Tips for Getting Your First Ever Mortgage

Today, it’s more difficult than ever for younger people to get their first mortgage. This issue tends to be due to the huge deposit that is required to put down on a property, even with the help of the government’s help-to-buy scheme. However, if you do have the money for a deposit, that’s still only the first step. When it comes to buying your first property, there are several different things you’ll need to consider when pursuing this monumental purchase.

Understand Your Own Finances

Deciding on the value of a property you can afford will be based on how much money you have for a deposit. Usually, this is around 10% of the value of the property, as well as how much you’ll be able to afford to pay monthly based on your salary and other regular income.

While you can pay more than 10% to reduce those monthly payments, scraping together that money can be a challenge for most. Do some research to identify what you can afford to borrow for your mortgage, and you can progress from there. Remember that you could be entitled to government help as a first-time buyer too.

Avoid Switching Jobs If Possible

When you’re applying for a mortgage, you’ll quickly learn that this process is incredibly strict and is full of hurdles and challenges. The checks that a bank will make on your finances can feel very invasive, but really the aim here is for banks to understand whether they can safely trust you to keep up with your mortgage repayments. There have been many occasions where individuals have been in the process of buying a house only to change jobs, causing the bank to rescind their mortgage offer.

This may be quite unfair, and it can be seen as a knee-jerk reaction from the bank. However, it’s their prerogative to do so. A bank is searching for stability when it comes to giving you a mortgage, and switching jobs, even if it’s a higher salary, can make lenders nervous. Stick with your current job during this process if possible, or you could increase the risk of your lender changing their mind.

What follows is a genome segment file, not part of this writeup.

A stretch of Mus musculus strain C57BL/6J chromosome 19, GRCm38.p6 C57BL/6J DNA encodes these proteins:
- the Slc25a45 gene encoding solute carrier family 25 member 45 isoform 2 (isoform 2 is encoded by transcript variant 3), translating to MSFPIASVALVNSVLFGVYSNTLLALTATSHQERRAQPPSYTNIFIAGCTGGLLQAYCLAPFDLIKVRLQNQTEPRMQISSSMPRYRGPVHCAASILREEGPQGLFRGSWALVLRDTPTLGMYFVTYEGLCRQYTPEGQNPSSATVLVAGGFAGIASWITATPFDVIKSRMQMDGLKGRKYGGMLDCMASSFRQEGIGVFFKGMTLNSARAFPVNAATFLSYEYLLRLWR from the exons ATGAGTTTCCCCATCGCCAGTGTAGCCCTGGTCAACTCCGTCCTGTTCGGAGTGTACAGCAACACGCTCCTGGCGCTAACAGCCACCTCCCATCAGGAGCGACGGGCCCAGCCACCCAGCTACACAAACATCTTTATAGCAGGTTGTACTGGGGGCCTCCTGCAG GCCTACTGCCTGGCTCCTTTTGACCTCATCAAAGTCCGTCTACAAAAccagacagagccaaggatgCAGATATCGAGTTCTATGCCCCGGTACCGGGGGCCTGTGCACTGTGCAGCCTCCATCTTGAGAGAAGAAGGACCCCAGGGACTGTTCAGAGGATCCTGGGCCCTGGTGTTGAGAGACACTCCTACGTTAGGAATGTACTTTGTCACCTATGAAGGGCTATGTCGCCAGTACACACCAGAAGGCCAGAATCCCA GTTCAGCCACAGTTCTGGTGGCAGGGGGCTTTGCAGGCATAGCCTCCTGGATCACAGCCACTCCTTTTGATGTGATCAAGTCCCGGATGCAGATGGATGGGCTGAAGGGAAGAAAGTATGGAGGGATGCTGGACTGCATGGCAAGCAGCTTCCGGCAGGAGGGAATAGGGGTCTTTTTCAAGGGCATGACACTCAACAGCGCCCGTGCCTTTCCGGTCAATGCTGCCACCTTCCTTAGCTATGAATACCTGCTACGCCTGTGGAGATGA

Work On Your Credit Score

As a mortgage is a loan, banks will also base their decision to lend to you on your credit score. If you have a bad credit score, for whatever reason, the chances of you getting a mortgage via normal means will be slim to non-existent. However, there are some mortgage experts like those at Money Nest who specialise in finding mortgage brokers for those with poor credit scores.

Bad credit is caused by failing to repay loans and debts, which demonstrates to other lenders that they should think twice before lending to that person. It’s worth also looking at ways in which you can boost your credit score before you apply for a mortgage. Check your score using free services like Experian, and then start finding ways to improve it.

Pay Off Your Debts

This is one way in which you can guarantee a good credit score. Paying off your debts on time is an essential part of maintaining a good credit score, but it’s good to get as many of those debts paid off in their entirety where possible before you start your mortgage application.

Large loans and debts can seriously impact your chances of being accepted for a mortgage as a lender may worry that it will be difficult for you to juggle multiple large repayments. Applying for a mortgage can be somewhat of a balancing act but try to get yourself into the best position possible as this will show responsible management of finances.

Buy With A Partner

While this might seem obvious, buying a property with someone else, such as a partner or family member, will theoretically increase the amount you’ll be able to borrow, as the mortgage will take into account both of your incomes. Of course, this also increases your ability to save up a deposit too. Their credit score will be considered as well, and if they have a better salary combined with a great score, it’ll increase your chances of having your mortgage application accepted.

Proof Of Income And Finances

When you apply for a mortgage, a lender will want to have official proof of what you earn. This will come in the form of a P60 from your place of work, showing your monthly income, including tax deductions. It’s also possible to get a mortgage if you’re self-employed, and you’ll need to prove your income in other ways. It’s not only income that they’re concerned with here, and there is another reason why this can feel like an invasive process.

A lender will usually ask for bank statements as well to see what you spend your money on and whether or not you are sensible with your money. Try to be smart with your spending as early as possible before applying for your mortgage to show how well you can manage your finances. In general, a lender will ask for three months of prior bank statements so getting started early really is a good idea.

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